Holidays were a little bit different back then

John Ward
John Ward
Have your say

WARD’S WORLD: By madcap inventor John Ward

With the crowds about at this time of the year, including many of the younger element last week, it must mean it was that half term break time again. Hearing one encounter recently took me back a few years ago now when our brood were at school as I saw another side to all this ‘holiday time’ that come round – not for us as in the adult side of course as we still had to do the ‘eight or nine to five’ thing regardless.

At the time I had a sort of hobby that was basically recycling of sorts and not the trendy stuff of today as I took an old used freezer, made it into a ‘caravan’ playhouse plus electric car from old washing machine innards and a twelve volt car battery, that ‘towed’ the above caravan, a fridge turned into a Wendy house with windows (made from plastic before health and safety and Box Tickers United get on my trail) plus tree house, roundabouts, slides but mainly built from stuff that was being thrown out or discarded, but I did clear up after myself.

As word spread (?) local (and further afield) companies, firms were getting in touch to ask if I would pop in and see if anything they were throwing out would be of use and this saved them skip hire space, so win-win really. I made a climbing frame from an old factory fire escape or rather its handrails, ‘tree houses’ from old pallets, three- and four- wheeled bikes (posh definition: cycle) from just old bits of bikes (cycles) and so on – nothing that could be called rocket science and one Sunday newspaper article actually described our garden ‘Disneyland by junk’ but hey, wadda they know?!

At any one time we had about a dozen or more of our children’s friends in the garden and had we charged entrance, we might have given Alton Towers the jitters.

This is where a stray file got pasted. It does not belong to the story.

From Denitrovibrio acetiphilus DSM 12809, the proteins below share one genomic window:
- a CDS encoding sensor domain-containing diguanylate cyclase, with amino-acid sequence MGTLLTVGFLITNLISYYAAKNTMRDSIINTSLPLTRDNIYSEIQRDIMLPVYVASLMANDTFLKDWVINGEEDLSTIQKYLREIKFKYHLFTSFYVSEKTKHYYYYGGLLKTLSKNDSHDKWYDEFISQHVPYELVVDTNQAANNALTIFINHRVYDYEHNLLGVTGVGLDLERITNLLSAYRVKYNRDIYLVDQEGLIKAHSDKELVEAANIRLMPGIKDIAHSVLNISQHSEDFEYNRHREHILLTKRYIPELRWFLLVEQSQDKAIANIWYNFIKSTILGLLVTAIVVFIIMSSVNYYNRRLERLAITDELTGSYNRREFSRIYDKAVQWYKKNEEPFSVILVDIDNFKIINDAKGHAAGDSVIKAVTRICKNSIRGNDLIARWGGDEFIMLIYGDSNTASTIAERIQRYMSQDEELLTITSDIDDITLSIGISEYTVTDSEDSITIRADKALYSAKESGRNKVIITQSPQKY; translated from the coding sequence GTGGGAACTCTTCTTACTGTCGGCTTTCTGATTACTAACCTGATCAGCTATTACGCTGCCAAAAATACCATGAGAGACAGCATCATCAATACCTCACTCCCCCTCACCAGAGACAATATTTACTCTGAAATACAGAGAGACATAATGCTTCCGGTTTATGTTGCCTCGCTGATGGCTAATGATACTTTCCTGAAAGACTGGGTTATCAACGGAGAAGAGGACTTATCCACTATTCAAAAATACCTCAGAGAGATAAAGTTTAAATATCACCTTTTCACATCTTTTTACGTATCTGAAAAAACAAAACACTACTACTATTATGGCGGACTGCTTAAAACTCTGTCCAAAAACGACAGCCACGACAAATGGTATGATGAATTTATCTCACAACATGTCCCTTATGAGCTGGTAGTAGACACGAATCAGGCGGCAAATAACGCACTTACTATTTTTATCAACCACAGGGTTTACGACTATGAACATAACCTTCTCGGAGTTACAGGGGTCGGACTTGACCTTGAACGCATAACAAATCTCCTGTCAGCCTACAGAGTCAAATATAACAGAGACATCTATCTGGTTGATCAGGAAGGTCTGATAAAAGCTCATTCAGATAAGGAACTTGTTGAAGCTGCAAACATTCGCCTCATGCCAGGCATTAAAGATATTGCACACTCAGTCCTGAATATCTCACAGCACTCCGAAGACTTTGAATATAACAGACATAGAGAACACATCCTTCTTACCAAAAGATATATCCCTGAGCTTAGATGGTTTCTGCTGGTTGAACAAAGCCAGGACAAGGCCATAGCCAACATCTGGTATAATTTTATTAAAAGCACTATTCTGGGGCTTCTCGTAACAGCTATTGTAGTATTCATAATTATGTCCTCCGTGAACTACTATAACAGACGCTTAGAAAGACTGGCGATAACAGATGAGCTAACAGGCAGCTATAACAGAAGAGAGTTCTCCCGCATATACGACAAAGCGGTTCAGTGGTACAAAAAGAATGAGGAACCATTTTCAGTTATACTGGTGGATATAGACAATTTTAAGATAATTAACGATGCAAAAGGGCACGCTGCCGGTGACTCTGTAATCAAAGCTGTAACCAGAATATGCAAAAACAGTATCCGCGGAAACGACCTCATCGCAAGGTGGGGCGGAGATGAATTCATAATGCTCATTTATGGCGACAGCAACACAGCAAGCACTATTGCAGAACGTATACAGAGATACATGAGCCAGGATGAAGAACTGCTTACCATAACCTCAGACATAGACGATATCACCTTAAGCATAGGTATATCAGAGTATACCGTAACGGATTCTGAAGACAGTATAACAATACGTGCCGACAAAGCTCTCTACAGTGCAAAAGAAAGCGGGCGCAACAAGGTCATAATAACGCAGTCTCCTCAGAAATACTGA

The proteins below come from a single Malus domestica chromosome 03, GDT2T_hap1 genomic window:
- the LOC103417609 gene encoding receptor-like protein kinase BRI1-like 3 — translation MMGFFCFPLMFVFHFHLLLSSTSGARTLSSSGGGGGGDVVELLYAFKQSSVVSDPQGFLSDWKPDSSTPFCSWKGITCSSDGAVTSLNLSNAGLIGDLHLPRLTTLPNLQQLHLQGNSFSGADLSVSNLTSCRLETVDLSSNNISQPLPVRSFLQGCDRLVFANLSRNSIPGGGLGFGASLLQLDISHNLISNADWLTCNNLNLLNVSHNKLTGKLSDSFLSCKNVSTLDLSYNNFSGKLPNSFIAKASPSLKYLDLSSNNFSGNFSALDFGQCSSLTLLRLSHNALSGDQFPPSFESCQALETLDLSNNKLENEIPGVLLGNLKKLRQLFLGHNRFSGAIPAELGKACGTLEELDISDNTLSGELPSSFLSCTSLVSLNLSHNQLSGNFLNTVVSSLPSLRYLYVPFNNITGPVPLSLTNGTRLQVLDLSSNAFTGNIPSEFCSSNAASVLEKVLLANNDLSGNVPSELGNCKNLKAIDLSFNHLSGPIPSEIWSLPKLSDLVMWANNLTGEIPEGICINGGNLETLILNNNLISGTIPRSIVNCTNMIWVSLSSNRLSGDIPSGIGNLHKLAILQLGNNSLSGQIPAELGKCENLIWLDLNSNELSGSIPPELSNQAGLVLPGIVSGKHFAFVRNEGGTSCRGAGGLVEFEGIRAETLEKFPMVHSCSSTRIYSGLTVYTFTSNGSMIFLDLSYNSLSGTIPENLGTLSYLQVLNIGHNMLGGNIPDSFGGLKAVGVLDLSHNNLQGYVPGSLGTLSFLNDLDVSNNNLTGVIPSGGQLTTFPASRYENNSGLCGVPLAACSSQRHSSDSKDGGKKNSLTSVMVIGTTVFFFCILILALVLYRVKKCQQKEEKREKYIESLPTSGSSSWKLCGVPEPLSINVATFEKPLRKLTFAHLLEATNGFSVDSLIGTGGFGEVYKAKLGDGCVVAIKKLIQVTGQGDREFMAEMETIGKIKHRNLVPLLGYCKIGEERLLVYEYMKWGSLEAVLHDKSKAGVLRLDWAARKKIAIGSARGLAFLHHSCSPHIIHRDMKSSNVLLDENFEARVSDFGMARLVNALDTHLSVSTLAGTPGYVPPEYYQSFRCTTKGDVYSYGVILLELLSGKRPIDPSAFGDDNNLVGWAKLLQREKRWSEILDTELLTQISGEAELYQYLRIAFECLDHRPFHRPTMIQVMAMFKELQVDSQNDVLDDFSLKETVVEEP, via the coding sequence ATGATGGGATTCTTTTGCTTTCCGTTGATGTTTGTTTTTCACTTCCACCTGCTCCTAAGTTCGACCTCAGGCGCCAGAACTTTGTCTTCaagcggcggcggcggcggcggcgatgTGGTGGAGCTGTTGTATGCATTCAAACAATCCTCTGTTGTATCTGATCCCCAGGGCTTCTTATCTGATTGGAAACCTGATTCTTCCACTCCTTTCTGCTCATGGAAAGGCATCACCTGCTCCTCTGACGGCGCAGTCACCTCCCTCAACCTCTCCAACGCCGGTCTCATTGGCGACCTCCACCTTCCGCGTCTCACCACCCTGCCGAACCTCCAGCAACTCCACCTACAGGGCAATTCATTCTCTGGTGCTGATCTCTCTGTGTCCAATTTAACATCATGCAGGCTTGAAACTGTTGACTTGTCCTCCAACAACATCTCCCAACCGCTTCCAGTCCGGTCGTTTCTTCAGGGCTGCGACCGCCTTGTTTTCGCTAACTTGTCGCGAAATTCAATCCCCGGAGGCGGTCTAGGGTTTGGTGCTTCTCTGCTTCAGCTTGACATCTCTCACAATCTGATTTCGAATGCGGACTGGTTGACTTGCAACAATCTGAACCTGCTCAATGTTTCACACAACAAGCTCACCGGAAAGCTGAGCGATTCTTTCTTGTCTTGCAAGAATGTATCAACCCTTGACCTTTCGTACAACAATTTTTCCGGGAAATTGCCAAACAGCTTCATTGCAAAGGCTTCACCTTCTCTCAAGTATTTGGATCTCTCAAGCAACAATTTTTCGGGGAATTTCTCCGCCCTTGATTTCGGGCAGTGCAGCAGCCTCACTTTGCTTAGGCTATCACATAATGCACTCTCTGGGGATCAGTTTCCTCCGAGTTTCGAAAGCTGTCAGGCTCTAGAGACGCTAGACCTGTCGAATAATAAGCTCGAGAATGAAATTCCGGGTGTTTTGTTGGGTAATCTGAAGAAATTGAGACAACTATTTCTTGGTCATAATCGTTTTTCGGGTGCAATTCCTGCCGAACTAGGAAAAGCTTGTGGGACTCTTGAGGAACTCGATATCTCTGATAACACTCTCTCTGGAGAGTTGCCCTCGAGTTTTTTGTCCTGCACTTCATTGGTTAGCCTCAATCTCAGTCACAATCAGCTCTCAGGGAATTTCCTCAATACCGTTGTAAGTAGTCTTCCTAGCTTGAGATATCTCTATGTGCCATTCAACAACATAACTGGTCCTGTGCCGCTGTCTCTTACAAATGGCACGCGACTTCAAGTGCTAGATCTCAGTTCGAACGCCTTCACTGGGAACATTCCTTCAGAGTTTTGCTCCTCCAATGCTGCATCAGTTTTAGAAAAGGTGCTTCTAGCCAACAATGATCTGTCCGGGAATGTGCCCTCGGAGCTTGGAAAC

A little while later, a delightful man from the BBC arrived called Richard Pearson – I would love to know where he is today – who was a researcher for the – then – lunchtime programme called ‘Pebble Mill at One’ and he looked over our garden on that Friday afternoon, then within minutes he wanted our garden on Monday’s lunch time show no less. He then said he would get a lorry to come on Sunday to ‘take it away’ to their Birmingham studios. Then wife was thrilled but then not so when she realised they would also be bringing it back afterwards.

Sunday came and garden, or its children’s playthings as in contents, also went.

Monday I was there in the studio. Being live, we had a sort of a ‘quick’ rehearsal but as the audience filed in, I also ended up (due to the man booked to do the ‘meet n greet’ was unable to get there at the last minute) doing the show’s ‘warm up’ as I greeted them all as they took their seats and also thanked them when they brought them back again.

The other times I appeared there, I shared the ‘warm up’ spot with the hired help!

The show itself went okay – they tell me – and the after-effects went on for ages and in a manner of speaking ‘set the ball rolling’ with my handiwork at turning basically cast-off bits and bobs into other projects.